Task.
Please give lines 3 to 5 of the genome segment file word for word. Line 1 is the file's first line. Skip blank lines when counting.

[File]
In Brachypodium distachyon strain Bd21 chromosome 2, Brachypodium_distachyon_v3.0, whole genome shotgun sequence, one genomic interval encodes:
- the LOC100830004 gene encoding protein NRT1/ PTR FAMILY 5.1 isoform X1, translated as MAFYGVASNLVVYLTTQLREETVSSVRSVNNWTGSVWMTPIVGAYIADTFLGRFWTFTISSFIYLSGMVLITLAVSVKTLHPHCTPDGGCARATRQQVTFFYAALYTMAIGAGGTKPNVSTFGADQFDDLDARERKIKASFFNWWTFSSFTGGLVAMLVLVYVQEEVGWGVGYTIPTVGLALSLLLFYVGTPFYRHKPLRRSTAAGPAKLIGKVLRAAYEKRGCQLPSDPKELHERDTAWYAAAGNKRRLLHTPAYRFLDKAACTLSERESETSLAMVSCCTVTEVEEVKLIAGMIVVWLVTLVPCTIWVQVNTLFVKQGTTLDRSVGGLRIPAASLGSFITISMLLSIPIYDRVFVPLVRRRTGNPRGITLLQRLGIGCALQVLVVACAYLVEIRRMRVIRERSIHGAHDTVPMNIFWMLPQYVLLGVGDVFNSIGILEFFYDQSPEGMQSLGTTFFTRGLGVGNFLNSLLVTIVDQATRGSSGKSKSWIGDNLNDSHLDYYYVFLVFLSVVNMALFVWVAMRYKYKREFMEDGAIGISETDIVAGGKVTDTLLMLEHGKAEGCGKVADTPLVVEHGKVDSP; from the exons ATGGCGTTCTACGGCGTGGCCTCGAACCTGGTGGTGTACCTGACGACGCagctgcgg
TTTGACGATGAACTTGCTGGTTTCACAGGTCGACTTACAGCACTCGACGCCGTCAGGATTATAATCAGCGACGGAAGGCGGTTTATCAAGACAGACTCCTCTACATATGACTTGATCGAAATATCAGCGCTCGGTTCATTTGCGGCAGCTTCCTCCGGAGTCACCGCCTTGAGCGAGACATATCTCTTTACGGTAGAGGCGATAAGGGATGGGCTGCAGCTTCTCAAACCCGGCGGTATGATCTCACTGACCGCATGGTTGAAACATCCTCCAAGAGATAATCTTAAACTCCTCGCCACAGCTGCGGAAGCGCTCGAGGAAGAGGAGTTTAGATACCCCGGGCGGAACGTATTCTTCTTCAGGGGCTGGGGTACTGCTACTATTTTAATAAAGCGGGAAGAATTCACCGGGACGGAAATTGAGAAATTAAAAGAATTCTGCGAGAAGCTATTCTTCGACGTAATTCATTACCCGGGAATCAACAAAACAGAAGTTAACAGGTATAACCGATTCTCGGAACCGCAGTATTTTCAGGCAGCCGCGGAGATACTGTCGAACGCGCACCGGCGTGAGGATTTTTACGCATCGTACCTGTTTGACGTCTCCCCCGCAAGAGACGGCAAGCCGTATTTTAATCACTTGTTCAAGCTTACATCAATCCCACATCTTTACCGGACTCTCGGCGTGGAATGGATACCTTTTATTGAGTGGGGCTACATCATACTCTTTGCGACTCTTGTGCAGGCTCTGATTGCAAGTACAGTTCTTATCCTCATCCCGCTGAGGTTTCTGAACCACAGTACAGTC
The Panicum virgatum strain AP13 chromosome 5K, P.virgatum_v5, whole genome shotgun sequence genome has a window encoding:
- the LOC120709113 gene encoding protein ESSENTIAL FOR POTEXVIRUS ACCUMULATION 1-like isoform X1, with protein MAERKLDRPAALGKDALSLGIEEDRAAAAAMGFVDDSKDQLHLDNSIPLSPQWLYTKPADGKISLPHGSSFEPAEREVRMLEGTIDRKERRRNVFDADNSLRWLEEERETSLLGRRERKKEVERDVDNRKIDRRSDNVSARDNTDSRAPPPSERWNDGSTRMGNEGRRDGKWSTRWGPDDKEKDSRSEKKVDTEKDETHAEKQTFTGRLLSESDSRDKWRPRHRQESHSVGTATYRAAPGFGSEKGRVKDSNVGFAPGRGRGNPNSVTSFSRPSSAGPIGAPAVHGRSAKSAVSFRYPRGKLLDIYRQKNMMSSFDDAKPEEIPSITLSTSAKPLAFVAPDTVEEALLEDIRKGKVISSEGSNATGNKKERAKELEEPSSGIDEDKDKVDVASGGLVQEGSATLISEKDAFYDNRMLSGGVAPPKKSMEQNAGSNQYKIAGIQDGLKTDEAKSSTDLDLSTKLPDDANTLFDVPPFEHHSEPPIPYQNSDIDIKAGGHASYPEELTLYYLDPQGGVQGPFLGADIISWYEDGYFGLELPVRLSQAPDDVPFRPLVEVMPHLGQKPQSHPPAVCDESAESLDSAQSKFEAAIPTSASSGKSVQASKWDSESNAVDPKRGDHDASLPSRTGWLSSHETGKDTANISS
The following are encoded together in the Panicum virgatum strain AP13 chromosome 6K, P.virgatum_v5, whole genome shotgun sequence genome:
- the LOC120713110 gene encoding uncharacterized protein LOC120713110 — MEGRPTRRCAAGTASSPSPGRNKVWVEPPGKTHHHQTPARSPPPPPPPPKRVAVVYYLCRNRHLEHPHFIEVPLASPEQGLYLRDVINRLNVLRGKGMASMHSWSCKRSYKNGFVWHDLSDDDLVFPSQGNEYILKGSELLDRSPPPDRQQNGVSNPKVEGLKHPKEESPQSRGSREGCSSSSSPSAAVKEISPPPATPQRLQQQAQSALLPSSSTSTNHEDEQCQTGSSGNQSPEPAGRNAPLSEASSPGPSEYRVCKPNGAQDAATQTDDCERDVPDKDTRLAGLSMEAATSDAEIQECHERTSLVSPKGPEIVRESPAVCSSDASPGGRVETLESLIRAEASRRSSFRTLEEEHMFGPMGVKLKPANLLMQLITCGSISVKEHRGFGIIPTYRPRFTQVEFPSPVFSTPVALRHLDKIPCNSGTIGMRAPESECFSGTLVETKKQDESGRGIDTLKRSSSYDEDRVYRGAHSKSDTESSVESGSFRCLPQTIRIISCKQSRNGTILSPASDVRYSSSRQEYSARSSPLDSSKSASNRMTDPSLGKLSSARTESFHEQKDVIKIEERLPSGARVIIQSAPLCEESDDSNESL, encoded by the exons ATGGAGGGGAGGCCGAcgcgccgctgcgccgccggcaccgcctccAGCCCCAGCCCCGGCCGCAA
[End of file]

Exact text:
TTTGACGATGAACTTGCTGGTTTCACAGGTCGACTTACAGCACTCGACGCCGTCAGGATTATAATCAGCGACGGAAGGCGGTTTATCAAGACAGACTCCTCTACATATGACTTGATCGAAATATCAGCGCTCGGTTCATTTGCGGCAGCTTCCTCCGGAGTCACCGCCTTGAGCGAGACATATCTCTTTACGGTAGAGGCGATAAGGGATGGGCTGCAGCTTCTCAAACCCGGCGGTATGATCTCACTGACCGCATGGTTGAAACATCCTCCAAGAGATAATCTTAAACTCCTCGCCACAGCTGCGGAAGCGCTCGAGGAAGAGGAGTTTAGATACCCCGGGCGGAACGTATTCTTCTTCAGGGGCTGGGGTACTGCTACTATTTTAATAAAGCGGGAAGAATTCACCGGGACGGAAATTGAGAAATTAAAAGAATTCTGCGAGAAGCTATTCTTCGACGTAATTCATTACCCGGGAATCAACAAAACAGAAGTTAACAGGTATAACCGATTCTCGGAACCGCAGTATTTTCAGGCAGCCGCGGAGATACTGTCGAACGCGCACCGGCGTGAGGATTTTTACGCATCGTACCTGTTTGACGTCTCCCCCGCAAGAGACGGCAAGCCGTATTTTAATCACTTGTTCAAGCTTACATCAATCCCACATCTTTACCGGACTCTCGGCGTGGAATGGATACCTTTTATTGAGTGGGGCTACATCATACTCTTTGCGACTCTTGTGCAGGCTCTGATTGCAAGTACAGTTCTTATCCTCATCCCGCTGAGGTTTCTGAACCACAGTACAGTC
The Panicum virgatum strain AP13 chromosome 5K, P.virgatum_v5, whole genome shotgun sequence genome has a window encoding:
- the LOC120709113 gene encoding protein ESSENTIAL FOR POTEXVIRUS ACCUMULATION 1-like isoform X1, with protein MAERKLDRPAALGKDALSLGIEEDRAAAAAMGFVDDSKDQLHLDNSIPLSPQWLYTKPADGKISLPHGSSFEPAEREVRMLEGTIDRKERRRNVFDADNSLRWLEEERETSLLGRRERKKEVERDVDNRKIDRRSDNVSARDNTDSRAPPPSERWNDGSTRMGNEGRRDGKWSTRWGPDDKEKDSRSEKKVDTEKDETHAEKQTFTGRLLSESDSRDKWRPRHRQESHSVGTATYRAAPGFGSEKGRVKDSNVGFAPGRGRGNPNSVTSFSRPSSAGPIGAPAVHGRSAKSAVSFRYPRGKLLDIYRQKNMMSSFDDAKPEEIPSITLSTSAKPLAFVAPDTVEEALLEDIRKGKVISSEGSNATGNKKERAKELEEPSSGIDEDKDKVDVASGGLVQEGSATLISEKDAFYDNRMLSGGVAPPKKSMEQNAGSNQYKIAGIQDGLKTDEAKSSTDLDLSTKLPDDANTLFDVPPFEHHSEPPIPYQNSDIDIKAGGHASYPEELTLYYLDPQGGVQGPFLGADIISWYEDGYFGLELPVRLSQAPDDVPFRPLVEVMPHLGQKPQSHPPAVCDESAESLDSAQSKFEAAIPTSASSGKSVQASKWDSESNAVDPKRGDHDASLPSRTGWLSSHETGKDTANISS